Luciano Giubbilei (Laurent-Perrier garden) and co-designers Tommaso de Buono and Paul Gazerwitz (The Telegraph Garden) emerged as clear favourites among other show garden designers on Monday.
Both eschewed pizzazz and went instead for a contemporary twist on classic European style, gaining praise for their use of space and sense of calm.
Fellow Main Avenue designer Cleve West, who designed for main show sponsor M&G Investments said: "I like Luciano's garden, the simplicity. I don't think I could ever be as restrained as he is. He's got a great eye for detail, it's all about atmosphere that's the most difficult thing to achieve.
Cloudy Bay designer Andrew Wilson agreed: "I do like Luciano’s garden, it’s got a calmness about it, an airiness," he said.
Jo Thompson, who designed The London Square Garden in the Fresh section as well as Perennial’s stand display, said the Telegraph garden was very photogenic, and had gone down well with her Italian Dad.
She added: "I like Luciano's mounds of beech and his sculptures."
TV ethnobotanist and garden designer James Wong said he liked both front runners.
"What I like about them is there’s a lot of space. Luciano has a central pond with small rills coming into it that’s really nice, but then you see the planting too. Chelsea should be about attention to detail. "
Giubbilei and de Buono are Italian. Gazerwitz is from the United States. Last year the Best in Show award went to the Australian garden team.
Irish TV gardener Diarmuid Gavin and BrandAlley Chelsea designer Paul Hervey-Brookes were among those who praised Patrick Collins’ A Garden for First Touch at St George’s rock garden.
"I love Patrick Collins’ garden, I think it’s really clever," Hervey-Brookes said.
Gavin said: "I liked Patrick Collins’ rock garden and the small rustic Artisan gardens, especially the (DialAFlight) Potters’ garden."
"There’s a lot of the same big posh gardens with clipped everything, they don’t really do it for me," he said.
Cleve West drew praise from several designers for his gravel planting and attention to detail.
"Cleve has a very beautiful planting," Luciano Giubbilei said. "I like that very much. I like Tomasso very much too, it’s quite bold having the lawn in the middle of a show garden. It’s quite a bold statement, it’s quite simple."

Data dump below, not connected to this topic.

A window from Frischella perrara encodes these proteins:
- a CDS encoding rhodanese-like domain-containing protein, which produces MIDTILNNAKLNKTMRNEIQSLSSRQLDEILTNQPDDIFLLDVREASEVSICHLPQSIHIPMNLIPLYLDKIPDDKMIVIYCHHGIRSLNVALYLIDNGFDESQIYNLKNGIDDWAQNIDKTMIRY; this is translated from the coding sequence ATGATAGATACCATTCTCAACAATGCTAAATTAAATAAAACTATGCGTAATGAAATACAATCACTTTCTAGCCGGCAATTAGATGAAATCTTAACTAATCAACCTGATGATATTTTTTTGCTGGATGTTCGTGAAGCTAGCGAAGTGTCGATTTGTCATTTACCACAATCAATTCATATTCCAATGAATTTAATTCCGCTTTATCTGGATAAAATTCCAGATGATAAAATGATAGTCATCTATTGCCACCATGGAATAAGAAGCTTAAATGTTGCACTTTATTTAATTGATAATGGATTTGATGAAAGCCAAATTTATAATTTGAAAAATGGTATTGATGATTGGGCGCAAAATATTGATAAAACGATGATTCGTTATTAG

Hugo Bugg’s cracked paving on the RBC Waterscape Garden, made to evoke a dried up riverbed, was popular while others described his design as bold and brave.
The show opened to a dry, sunny day which reached 26 degrees. At Charlotte Rowe’s garden, ABF The Soldiers’ Charity No Man’s Land, Stephen Fry, Rowan Atkinson and Caroline Quentin read war poems to commemorate the centenary of the outbreak of the First World War and were joined at one point from the stage horse from play War Horse.
Inside The Great Pavilion Birmingham Parks Department recreated a trench in its commemorative garden, which The Queen walked through, asking questions of designer and head of the city’s parks Darren Share. A garden inspired by modern conflicts – designer Matthew Keightley’s brother has completed four tours of Afghanistan with a further tour to come - the Help for Heroes Hope on the Horizon garden was also praised by designers. Matthew Childs said he thought there were "interesting shapes in there" while Hervey-Brookes said "there are parts that are really lovely. I love the 3D quality of the block work and the sculptures with Fastigiata Hornbeam.
Hillier Nurseries celebrated its 150th anniversary this year with its customary display in the centre of the Great Pavillion while Alan Titchmarsh poured his 50 years of gardening from his childhood home in Yorkshire to his current one on the Isle of White into one show garden, co-designed by Kate Gould.